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NCJ Number: 119376 Find in a Library
Title: Return to "Normalcy": Organized Racial Violence in the Post-World War II South (From Violence in America, Volume 2: Protest, Rebellion, Reform, P 231-254, 1989, Ted Robert Gurr, ed. -- See NCJ-119368)
Author(s): G W O'Brien
Date Published: 1989
Page Count: 24
Sponsoring Agency: Sage Publications, Inc
Thousand Oaks, CA 91320
Sale Source: Sage Publications, Inc
2455 Teller Road
Thousand Oaks, CA 91320
United States of America
Type: Historical Overview
Language: English
Country: United States of America
Annotation: This analysis of organized racial violence in the Post-World War II era suggests the pendulum rested between polar opposites and that the war produced both very positive and very negative effects.
Abstract: During the course of World War II, black and white southerners developed different expectations about the nature of postwar society. Most blacks hoped for improved economic circumstances, voting rights, and an end to the discrimination and mistreatment of segregation. Many whites longed for a return to "normal" race relations in which they held political power, determined working conditions and wages, and generally "kept blacks in their place." As a number of blacks improved their economic situations during the war, they were in a stronger postwar position to fight white assaults. Civic and improvement associations flourished in the forties, and the NAACP (National Association for the Advancement of Colored People) expanded dramatically. The affluent and assertive blacks, however, were the most likely targets of the accelerated terror that gripped the postwar South, and middle-class blacks in particular had to be cautious. Some black leaders, worried about the hostility that the NAACP provoked in the white South, discouraged membership. Segregation repressions eroded in the forties but did not reach fruition until the late sixties. 52 notes.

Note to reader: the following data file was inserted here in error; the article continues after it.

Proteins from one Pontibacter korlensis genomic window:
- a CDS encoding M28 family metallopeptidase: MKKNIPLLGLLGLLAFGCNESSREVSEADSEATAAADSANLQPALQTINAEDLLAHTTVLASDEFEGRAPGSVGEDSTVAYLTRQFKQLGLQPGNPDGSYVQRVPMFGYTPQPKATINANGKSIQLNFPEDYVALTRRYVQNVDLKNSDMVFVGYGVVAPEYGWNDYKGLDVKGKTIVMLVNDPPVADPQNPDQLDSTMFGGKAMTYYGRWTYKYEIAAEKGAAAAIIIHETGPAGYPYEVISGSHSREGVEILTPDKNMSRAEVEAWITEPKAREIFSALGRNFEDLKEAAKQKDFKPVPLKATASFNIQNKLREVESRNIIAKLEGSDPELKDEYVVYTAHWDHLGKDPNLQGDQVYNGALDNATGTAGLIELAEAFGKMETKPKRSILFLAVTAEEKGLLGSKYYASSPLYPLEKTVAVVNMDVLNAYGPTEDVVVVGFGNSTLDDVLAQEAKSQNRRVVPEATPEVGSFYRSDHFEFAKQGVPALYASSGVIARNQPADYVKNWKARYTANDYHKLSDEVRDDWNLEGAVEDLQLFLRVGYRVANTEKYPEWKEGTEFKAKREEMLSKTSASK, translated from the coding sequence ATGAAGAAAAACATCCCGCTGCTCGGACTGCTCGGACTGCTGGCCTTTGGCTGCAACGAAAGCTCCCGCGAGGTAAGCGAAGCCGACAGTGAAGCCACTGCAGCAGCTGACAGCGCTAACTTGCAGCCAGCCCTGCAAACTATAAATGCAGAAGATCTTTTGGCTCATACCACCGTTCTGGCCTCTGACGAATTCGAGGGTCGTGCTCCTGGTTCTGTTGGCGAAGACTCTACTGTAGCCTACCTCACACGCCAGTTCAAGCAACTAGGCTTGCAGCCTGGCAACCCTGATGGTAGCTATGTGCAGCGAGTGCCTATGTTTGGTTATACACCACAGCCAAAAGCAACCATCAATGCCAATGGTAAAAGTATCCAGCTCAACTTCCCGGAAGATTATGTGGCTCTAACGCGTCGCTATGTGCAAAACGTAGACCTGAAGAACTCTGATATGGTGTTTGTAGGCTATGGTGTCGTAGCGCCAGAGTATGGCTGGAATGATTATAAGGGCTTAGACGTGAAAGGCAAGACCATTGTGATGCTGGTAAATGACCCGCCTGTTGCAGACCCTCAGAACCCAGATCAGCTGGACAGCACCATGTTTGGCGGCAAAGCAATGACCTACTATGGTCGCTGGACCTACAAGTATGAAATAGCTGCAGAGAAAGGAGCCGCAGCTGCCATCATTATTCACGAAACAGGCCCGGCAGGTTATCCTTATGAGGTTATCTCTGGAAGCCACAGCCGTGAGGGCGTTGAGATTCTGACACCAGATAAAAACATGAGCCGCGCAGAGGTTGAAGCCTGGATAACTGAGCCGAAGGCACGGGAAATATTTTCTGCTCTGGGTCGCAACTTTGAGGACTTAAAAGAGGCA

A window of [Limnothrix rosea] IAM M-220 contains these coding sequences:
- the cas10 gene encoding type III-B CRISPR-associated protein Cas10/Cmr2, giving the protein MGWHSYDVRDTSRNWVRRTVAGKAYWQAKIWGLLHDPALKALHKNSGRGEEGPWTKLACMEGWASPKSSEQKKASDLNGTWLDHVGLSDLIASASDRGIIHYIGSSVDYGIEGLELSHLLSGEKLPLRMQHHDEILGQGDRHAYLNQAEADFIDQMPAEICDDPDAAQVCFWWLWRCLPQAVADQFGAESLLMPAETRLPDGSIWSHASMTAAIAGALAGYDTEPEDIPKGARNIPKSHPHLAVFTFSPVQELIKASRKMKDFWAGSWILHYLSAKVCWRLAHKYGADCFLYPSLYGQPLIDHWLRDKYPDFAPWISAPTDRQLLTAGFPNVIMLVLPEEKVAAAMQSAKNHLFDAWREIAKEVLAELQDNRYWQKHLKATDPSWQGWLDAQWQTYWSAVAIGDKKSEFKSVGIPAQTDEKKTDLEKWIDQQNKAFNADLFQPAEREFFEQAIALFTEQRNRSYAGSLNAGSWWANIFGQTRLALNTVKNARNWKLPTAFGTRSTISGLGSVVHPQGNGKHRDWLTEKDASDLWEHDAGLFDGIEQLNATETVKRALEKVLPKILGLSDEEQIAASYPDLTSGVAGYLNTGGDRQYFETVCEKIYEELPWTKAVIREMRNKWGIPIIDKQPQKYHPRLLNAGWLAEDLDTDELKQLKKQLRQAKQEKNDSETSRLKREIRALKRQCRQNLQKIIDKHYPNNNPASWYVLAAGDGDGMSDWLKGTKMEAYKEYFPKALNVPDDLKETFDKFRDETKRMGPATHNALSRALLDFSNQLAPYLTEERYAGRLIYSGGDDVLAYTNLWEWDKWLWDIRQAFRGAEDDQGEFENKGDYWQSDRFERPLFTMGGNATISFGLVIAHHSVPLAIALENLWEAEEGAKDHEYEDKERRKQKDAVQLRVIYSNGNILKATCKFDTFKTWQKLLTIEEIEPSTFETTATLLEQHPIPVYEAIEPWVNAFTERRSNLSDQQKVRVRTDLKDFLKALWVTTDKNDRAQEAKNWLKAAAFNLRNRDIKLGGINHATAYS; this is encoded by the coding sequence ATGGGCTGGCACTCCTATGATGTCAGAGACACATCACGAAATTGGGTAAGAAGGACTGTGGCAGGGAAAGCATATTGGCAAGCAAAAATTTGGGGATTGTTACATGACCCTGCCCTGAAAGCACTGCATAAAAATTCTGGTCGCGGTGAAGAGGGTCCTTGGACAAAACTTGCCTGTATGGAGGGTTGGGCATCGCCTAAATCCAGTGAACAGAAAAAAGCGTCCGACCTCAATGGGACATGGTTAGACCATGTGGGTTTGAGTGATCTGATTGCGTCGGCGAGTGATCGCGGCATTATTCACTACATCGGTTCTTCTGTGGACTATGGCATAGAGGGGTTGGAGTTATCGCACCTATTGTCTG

Main Term(s): Racially motivated violence
Index Term(s): Black/African Americans; Political influences; Social conditions
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